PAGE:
Article ID: CBB758085819

“Good Enough for America”: Adulterated Drugs and the 1848 Drug Import Act (2018)

unapi

In the mid-nineteenth century, the term “good enough for America” was used to identify adulterated medicines destined for the American market.3 Adulterated and counterfeit drugs were pouring into the United States. Providing poor medicines was a growing business and the market was growing with the rapid expansion of the country itself. There seemed to be little that could be done to slow or stop it. The sophistication of the adulterations was superior to available tests, standards were lacking, and there were few trained pharmacists or physicians who could apply them. There were no laws that would prohibit the importation of these products nor limit their sale once ashore. This was the situation in the late 1840s when a small group of New York pharmacists took it upon themselves to convince other health professionals and legislators that there was a problem; they devised a solution that would establish patient safety as the core value of the emerging profession of pharmacy.

...More
Citation URI
https://data.isiscb.org/isis/citation/CBB758085819/

Similar Citations

Article Alessandro Demichelis; (2018)
Understanding vaccine hesitancy: Cognitive biases and the role of trust (/isis/citation/CBB568141355/)

Article Giuseppina Pagani; (2023)
Enolito Pagani: un vino medicinale di una vecchia farmacia piemontese del XIX secolo (/isis/citation/CBB577107702/)

Book Grob, Gerald N.; (2009)
Mental Institutions in America: Social Policy to 1875 (/isis/citation/CBB000951819/)

Article Federica E. Micucci; (2021)
Construction tools of human being. The medical report (/isis/citation/CBB197399291/)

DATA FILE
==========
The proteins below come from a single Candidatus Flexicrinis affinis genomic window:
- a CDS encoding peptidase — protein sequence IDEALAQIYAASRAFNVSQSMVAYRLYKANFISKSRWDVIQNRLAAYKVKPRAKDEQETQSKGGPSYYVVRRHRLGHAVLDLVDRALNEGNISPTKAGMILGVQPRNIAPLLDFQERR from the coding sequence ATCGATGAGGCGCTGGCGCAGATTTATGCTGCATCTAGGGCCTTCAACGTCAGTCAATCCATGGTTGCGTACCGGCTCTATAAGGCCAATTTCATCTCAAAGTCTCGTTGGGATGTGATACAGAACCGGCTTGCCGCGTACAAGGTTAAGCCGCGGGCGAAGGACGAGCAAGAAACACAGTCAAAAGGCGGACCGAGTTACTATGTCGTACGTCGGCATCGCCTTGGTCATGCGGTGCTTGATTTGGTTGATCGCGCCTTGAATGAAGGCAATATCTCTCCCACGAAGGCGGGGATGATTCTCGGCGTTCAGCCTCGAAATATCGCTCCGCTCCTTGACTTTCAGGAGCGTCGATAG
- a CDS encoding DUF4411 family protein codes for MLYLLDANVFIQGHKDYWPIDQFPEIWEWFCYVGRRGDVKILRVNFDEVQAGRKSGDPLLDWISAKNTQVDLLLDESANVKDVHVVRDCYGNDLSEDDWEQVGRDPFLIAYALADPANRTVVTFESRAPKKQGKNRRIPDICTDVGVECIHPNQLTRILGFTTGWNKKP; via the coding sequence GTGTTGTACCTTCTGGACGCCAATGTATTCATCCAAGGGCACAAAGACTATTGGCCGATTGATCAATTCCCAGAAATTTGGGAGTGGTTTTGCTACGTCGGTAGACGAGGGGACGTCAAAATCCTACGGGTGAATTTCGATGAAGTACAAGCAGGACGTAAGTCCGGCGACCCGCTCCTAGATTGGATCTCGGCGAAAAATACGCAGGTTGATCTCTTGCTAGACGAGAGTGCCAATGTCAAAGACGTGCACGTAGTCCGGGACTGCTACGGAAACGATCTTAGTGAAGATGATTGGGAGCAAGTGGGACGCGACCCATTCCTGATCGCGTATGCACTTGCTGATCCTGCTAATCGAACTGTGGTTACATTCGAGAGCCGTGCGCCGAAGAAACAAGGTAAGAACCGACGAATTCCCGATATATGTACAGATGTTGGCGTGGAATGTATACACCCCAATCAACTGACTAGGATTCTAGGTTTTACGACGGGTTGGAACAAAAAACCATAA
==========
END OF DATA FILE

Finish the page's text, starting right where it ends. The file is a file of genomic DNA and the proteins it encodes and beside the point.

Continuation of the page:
Article Christoph Gradmann; (2022)
This is the End: Eradicating Tuberculosis in Modern Times (/isis/citation/CBB676719756/)

Article Smart, Andrew; Martin, Paul; (2006)
The Promise of Pharmacogenetics: Assessing the Prospects for Disease and Patient Stratification (/isis/citation/CBB000770743/)

Article Joseph M. Gabriel; (2019)
George Urdang and the Future of Pharmacy in History (/isis/citation/CBB427402556/)

Chapter Morantz-Sanchez, Regina; (2009)
Female Patient Agency and the 1892 Trial of Dr. Mary Dixon Jones in Late Nineteenth-Century Brooklyn (/isis/citation/CBB001031388/)

Book Lukas Engelmann; Christos Lynteris; (2020)
Sulphuric Utopias: A History of Maritime Fumigation (/isis/citation/CBB525197034/)

Article Briony Hudson; (2019)
Challenging Collections and Collecting Challenges (/isis/citation/CBB379724741/)

Article Michael A. Flannery; (2019)
Government as Apothecary: Civil War Pharmacy and the Common Good (/isis/citation/CBB555475771/)

Book Maki Umemura; (2011)
The Japanese Pharmaceutical Industry: Its Evolution and Current Challenges (/isis/citation/CBB223408454/)

Book Greene, Jeremy A.; Watkins, Elizabeth Siegel; (2012)
Prescribed: Writing, Filling, Using, and Abusing the Prescription in Modern America (/isis/citation/CBB001214574/)

Authors & Contributors
Giuseppina Pagani
Micucci, Federica E.
Demichelis, Alessandro
Bovone, Giulia
Mackintosh, Alan
Dorner, Zachary
Journals
Pharmacy in History
Atti e Memorie, Rivista di Storia della Farmacia
Medicina Historica
Mefisto: Rivista di medicina, filosofia, storia
Studies in History and Philosophy of Science Part C: Studies in History and Philosophy of Biological and Biomedical Sciences
Social History of Medicine
Publishers
University of Chicago Press
Transaction
Routledge
MIT Press
Johns Hopkins University Press
Columbia University
Concepts
Pharmacy
Medicine and society
Pharmaceutical industry
Public health
Medicine
Patients
People
Urdang, George
Jones, Mary Dixon
Time Periods
19th century
20th century
21st century
18th century
20th century, late
20th century, early
Places
United States
England
Italy
Americas
Argentina
Japan
Institutions
Institut Pasteur, Paris
Comments

Be the first to comment!

{{ comment.created_by.username }} on {{ comment.created_on | date:'medium' }}

Log in or register to comment